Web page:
One of the reasons so many American Catholics have become disgusted by the way church authorities have handled the priest abuse scandal is that even when it looks as if those authorities are responding appropriately not much changes.
The local case in point for Kansas Citians, of course, is Bishop Robert W. Finn, who was pledged along with other American bishops to countenance no sexual predators in the priesthood but who nontheless was convicted in a court of law for failing to report a priest who was a suspected child abuser.
The more recent national case has to do with Cardinal Roger Mahony of Los Angeles (pictured here). The church recently released tons of documents that outlined the many failures to protect children that happened on Mahony's watch.
Then the current archbishop, Jose Gomez, released this statement: “The behavior described in these files is terribly sad and evil. Effective immediately, I have informed Cardinal Mahony that he will no longer have any administrative or public duties.”
On the surface it looked as if a church leader was holding someone accountable and enforcing a meaningful punishment.
But as David Gibson of Religion News Service reported in this piece, in the end, almost nothing changed. Mahony remains a priest in good standing with the Vatican. He had no "administrative" duties anyway. And life goes on as if nothing "terribly sad and evil" really happened.
Until the U.S. Conference of Catholic Bishops adopts a consistent approach to deal with the cover-ups some of its members have been guilty of in recent decades, people in the pews will remain suspicious or -- worse for the church -- will abandon the pews.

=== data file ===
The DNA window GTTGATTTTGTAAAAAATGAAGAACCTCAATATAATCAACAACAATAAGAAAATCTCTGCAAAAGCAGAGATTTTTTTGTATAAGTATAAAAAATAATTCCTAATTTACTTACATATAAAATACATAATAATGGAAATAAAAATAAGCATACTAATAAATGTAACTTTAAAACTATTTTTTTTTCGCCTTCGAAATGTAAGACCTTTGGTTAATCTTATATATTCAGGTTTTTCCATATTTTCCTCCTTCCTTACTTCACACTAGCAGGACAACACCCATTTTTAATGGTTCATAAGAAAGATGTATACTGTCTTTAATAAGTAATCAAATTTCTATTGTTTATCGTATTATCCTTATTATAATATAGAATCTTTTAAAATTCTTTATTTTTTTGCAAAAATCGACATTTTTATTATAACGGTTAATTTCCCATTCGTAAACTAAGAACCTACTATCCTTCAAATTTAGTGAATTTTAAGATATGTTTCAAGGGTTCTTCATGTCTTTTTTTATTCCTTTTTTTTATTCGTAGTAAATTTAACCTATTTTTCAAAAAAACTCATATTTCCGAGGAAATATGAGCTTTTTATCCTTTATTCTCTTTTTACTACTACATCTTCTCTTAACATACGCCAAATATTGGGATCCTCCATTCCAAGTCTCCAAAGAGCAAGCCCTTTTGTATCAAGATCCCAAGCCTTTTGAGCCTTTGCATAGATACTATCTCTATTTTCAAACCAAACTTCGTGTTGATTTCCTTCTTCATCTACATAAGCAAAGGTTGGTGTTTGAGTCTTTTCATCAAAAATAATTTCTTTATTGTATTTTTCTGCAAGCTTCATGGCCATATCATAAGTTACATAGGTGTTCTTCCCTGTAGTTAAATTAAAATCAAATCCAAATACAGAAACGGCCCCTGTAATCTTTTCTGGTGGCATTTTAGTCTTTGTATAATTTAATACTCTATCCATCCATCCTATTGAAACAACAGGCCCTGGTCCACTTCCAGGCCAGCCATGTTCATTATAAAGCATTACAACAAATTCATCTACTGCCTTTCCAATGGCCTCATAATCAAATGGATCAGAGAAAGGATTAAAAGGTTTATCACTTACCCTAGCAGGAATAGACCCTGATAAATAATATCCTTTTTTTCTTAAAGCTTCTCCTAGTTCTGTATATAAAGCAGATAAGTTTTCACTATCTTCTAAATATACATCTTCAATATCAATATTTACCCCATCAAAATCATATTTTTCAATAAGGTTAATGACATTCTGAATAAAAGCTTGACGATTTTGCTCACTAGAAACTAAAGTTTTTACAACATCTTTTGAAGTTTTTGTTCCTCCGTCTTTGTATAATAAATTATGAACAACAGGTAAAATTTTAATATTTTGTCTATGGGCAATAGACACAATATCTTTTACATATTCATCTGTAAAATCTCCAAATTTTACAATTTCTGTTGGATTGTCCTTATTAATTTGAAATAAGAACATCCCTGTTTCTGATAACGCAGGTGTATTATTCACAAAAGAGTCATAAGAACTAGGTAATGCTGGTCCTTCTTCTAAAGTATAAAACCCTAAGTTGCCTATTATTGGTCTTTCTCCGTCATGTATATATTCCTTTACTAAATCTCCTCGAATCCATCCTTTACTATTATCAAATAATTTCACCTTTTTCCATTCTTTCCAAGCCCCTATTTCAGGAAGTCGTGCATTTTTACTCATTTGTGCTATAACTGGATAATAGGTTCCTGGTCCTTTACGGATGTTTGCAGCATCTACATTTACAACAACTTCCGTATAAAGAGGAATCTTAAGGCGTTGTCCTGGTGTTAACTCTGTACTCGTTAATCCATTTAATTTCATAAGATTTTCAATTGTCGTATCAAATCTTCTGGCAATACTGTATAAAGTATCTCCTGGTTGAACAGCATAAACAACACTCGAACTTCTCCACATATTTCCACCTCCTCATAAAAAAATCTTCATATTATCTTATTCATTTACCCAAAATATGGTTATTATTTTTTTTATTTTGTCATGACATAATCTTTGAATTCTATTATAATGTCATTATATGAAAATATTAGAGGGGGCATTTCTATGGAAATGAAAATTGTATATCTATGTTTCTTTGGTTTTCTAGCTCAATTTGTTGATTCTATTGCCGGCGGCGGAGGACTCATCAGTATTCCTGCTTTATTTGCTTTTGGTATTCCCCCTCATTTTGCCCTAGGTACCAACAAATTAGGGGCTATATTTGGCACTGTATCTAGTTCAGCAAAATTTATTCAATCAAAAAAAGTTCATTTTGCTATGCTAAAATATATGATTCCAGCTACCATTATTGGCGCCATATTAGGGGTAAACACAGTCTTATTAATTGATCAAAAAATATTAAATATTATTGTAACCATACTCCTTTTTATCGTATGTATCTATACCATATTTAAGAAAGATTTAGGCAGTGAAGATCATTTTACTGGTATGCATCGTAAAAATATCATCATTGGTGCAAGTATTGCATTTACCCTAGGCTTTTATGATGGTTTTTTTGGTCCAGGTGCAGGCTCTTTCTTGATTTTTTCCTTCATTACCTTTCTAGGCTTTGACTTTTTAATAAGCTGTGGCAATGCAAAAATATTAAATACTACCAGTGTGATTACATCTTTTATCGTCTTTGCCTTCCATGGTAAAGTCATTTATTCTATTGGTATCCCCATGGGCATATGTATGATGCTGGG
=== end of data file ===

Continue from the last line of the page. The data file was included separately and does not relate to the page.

But so far such consistency is missing. And as I pointed out in this column for The National Catholic Reporter, bishops have failed to respond publicly to the convicted bishop in their midst.
It's way past time for all that to change -- for the good of the children.
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A MUSLIM COLLEGE OPENS IN CALIFORNIA
The U.S., it's reported, now has its first Muslim college, Zaytuna College in Berkeley, Calif., which so far has just 31 students. If it follows the pattern of other such American institutions, it will be a "university" within a few years and also be sending out endless appeals to graduates for financial support. That's the American way.
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P.S.: My latest National Catholic Reporter column now is online here.